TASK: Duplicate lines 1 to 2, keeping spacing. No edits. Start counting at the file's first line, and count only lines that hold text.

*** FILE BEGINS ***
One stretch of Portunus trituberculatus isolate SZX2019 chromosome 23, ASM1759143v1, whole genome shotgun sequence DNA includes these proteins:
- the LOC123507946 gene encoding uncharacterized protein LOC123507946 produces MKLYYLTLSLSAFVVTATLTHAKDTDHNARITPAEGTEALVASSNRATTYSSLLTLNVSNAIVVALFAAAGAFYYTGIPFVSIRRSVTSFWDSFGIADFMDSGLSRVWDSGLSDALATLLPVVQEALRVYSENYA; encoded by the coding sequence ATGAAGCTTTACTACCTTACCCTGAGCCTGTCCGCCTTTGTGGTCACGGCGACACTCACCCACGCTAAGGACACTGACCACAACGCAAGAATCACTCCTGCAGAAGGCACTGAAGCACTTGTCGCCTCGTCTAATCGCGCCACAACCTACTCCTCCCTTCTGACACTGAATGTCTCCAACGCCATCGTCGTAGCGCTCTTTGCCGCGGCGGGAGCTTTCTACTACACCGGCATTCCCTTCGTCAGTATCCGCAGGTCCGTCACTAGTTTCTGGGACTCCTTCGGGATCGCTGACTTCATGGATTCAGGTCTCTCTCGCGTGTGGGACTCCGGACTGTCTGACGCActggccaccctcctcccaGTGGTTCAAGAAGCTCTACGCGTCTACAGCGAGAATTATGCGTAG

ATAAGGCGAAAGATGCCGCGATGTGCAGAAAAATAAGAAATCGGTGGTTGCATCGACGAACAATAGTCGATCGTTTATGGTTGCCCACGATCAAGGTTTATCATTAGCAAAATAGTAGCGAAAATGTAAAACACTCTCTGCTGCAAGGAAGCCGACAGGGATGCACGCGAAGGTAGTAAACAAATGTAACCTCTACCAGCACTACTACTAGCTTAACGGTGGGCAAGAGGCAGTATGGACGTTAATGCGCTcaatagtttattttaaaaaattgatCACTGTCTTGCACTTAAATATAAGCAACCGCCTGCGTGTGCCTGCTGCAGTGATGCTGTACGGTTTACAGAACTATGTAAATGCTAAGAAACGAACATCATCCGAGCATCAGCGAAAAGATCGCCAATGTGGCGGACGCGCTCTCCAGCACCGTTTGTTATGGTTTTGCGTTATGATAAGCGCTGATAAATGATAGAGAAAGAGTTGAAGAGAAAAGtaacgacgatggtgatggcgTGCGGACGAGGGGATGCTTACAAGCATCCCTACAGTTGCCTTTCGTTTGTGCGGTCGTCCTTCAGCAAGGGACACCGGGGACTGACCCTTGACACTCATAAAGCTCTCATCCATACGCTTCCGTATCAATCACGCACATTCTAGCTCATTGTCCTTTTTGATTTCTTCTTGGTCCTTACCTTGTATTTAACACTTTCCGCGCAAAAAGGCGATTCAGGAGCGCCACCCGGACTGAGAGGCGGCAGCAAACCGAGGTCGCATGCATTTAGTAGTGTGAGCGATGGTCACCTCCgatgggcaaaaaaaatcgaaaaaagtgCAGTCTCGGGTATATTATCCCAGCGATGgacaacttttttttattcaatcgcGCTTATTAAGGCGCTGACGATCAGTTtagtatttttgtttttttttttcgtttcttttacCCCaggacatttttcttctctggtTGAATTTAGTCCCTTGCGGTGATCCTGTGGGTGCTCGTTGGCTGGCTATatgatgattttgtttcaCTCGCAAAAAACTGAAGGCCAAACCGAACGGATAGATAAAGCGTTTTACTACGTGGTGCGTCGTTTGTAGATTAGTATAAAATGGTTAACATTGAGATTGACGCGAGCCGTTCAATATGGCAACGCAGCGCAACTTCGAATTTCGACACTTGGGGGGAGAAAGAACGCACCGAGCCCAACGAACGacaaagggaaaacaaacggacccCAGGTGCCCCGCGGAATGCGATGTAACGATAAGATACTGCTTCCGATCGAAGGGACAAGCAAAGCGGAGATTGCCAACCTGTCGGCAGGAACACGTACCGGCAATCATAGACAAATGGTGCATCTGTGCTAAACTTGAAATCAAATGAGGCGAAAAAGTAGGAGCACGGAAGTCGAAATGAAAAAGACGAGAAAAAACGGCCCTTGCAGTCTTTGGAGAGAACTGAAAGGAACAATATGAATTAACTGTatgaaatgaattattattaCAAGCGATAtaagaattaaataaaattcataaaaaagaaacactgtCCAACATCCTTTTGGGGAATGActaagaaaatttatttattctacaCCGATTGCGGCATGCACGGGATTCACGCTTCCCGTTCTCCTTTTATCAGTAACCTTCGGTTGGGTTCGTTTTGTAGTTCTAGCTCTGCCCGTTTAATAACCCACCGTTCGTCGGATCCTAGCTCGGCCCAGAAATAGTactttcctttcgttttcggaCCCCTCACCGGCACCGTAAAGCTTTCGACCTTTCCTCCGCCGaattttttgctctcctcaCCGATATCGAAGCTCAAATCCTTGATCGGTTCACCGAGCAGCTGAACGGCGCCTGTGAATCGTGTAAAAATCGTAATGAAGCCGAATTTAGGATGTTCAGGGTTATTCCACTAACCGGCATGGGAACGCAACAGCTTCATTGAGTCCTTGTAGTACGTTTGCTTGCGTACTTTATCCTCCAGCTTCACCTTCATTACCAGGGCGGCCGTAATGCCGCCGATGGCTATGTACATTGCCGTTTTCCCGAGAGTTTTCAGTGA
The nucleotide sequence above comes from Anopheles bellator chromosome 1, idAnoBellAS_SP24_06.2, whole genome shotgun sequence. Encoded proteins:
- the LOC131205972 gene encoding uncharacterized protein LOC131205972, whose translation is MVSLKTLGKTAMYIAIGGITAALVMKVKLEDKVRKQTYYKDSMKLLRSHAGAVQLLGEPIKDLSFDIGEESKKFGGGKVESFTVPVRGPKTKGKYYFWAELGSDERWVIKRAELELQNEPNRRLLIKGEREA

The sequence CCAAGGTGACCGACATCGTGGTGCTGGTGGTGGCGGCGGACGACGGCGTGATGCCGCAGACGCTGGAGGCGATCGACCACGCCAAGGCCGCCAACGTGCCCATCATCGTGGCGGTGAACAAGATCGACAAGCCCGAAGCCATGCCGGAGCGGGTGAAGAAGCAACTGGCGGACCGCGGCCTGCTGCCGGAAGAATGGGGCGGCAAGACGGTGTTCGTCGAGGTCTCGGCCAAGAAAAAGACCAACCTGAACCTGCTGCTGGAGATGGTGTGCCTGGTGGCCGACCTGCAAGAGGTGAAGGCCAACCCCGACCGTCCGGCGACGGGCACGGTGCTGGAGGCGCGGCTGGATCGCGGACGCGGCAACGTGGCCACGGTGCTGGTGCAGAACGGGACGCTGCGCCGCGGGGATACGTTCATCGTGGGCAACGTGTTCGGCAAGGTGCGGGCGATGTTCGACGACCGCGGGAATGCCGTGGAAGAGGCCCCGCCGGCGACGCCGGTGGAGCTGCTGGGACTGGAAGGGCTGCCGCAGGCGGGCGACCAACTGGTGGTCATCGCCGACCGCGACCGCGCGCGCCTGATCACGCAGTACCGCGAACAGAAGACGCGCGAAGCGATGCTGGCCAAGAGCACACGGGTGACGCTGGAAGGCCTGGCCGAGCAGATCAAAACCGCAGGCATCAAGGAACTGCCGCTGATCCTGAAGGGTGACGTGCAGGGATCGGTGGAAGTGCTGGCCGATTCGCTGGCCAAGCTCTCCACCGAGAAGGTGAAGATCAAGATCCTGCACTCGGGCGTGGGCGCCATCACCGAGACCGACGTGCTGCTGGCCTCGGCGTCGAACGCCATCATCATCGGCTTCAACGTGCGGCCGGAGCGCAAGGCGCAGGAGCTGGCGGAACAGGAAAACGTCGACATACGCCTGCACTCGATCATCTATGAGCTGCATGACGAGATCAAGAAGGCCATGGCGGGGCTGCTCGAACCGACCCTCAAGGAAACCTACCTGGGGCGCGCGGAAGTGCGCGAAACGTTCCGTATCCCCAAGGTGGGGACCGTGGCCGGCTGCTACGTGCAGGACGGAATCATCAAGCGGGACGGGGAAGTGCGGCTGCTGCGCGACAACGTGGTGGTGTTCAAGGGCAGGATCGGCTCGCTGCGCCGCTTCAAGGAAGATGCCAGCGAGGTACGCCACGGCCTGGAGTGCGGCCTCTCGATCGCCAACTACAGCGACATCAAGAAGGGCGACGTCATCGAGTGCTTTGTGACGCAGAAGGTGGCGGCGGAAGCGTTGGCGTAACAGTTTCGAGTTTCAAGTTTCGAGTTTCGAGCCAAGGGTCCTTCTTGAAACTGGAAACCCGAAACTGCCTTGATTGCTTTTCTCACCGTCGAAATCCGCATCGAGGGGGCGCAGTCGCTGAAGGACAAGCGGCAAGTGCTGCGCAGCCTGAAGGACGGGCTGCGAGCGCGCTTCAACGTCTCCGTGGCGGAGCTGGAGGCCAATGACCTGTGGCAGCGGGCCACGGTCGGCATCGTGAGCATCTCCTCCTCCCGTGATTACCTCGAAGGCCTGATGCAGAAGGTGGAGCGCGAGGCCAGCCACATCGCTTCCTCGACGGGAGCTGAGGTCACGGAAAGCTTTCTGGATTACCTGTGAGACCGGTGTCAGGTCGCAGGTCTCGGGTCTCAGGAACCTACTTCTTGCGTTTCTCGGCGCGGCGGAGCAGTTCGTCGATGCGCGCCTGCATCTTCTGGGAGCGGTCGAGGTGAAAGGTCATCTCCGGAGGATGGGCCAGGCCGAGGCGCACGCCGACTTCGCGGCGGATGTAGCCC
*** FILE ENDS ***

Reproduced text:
One stretch of Portunus trituberculatus isolate SZX2019 chromosome 23, ASM1759143v1, whole genome shotgun sequence DNA includes these proteins:
- the LOC123507946 gene encoding uncharacterized protein LOC123507946 produces MKLYYLTLSLSAFVVTATLTHAKDTDHNARITPAEGTEALVASSNRATTYSSLLTLNVSNAIVVALFAAAGAFYYTGIPFVSIRRSVTSFWDSFGIADFMDSGLSRVWDSGLSDALATLLPVVQEALRVYSENYA; encoded by the coding sequence ATGAAGCTTTACTACCTTACCCTGAGCCTGTCCGCCTTTGTGGTCACGGCGACACTCACCCACGCTAAGGACACTGACCACAACGCAAGAATCACTCCTGCAGAAGGCACTGAAGCACTTGTCGCCTCGTCTAATCGCGCCACAACCTACTCCTCCCTTCTGACACTGAATGTCTCCAACGCCATCGTCGTAGCGCTCTTTGCCGCGGCGGGAGCTTTCTACTACACCGGCATTCCCTTCGTCAGTATCCGCAGGTCCGTCACTAGTTTCTGGGACTCCTTCGGGATCGCTGACTTCATGGATTCAGGTCTCTCTCGCGTGTGGGACTCCGGACTGTCTGACGCActggccaccctcctcccaGTGGTTCAAGAAGCTCTACGCGTCTACAGCGAGAATTATGCGTAG